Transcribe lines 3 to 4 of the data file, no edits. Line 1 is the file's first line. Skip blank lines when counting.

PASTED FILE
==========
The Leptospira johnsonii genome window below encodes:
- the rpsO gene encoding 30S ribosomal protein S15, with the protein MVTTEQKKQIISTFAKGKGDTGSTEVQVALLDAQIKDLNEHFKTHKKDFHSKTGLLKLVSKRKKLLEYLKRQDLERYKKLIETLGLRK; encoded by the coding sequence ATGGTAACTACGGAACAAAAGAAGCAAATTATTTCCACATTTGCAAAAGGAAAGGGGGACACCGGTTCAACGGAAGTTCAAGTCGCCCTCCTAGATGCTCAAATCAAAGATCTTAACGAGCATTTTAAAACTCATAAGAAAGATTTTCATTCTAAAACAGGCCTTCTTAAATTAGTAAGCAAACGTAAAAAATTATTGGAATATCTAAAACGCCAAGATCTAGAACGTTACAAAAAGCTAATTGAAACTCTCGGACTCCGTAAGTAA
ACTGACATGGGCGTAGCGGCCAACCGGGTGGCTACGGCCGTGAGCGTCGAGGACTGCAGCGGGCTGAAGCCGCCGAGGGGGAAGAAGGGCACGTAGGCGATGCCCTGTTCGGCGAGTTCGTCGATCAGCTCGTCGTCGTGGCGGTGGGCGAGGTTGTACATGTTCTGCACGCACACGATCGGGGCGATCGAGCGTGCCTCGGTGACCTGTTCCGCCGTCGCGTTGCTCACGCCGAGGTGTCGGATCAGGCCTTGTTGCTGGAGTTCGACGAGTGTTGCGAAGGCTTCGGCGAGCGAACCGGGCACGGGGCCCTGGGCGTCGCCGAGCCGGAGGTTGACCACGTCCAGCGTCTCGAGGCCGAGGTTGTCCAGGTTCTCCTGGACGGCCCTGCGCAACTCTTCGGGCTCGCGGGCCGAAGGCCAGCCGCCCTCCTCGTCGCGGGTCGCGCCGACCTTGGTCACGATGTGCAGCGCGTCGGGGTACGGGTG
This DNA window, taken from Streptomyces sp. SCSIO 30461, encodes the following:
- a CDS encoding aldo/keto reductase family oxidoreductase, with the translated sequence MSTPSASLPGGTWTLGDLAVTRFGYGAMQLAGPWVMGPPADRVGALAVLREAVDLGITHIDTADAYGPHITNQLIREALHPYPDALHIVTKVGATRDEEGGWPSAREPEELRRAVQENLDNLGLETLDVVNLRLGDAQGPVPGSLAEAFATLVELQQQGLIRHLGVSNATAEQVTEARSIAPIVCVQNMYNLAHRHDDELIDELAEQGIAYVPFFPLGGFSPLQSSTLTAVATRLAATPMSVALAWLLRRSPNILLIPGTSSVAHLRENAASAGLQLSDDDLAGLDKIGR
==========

ACTGACATGGGCGTAGCGGCCAACCGGGTGGCTACGGCCGTGAGCGTCGAGGACTGCAGCGGGCTGAAGCCGCCGAGGGGGAAGAAGGGCACGTAGGCGATGCCCTGTTCGGCGAGTTCGTCGATCAGCTCGTCGTCGTGGCGGTGGGCGAGGTTGTACATGTTCTGCACGCACACGATCGGGGCGATCGAGCGTGCCTCGGTGACCTGTTCCGCCGTCGCGTTGCTCACGCCGAGGTGTCGGATCAGGCCTTGTTGCTGGAGTTCGACGAGTGTTGCGAAGGCTTCGGCGAGCGAACCGGGCACGGGGCCCTGGGCGTCGCCGAGCCGGAGGTTGACCACGTCCAGCGTCTCGAGGCCGAGGTTGTCCAGGTTCTCCTGGACGGCCCTGCGCAACTCTTCGGGCTCGCGGGCCGAAGGCCAGCCGCCCTCCTCGTCGCGGGTCGCGCCGACCTTGGTCACGATGTGCAGCGCGTCGGGGTACGGGTG
This DNA window, taken from Streptomyces sp. SCSIO 30461, encodes the following: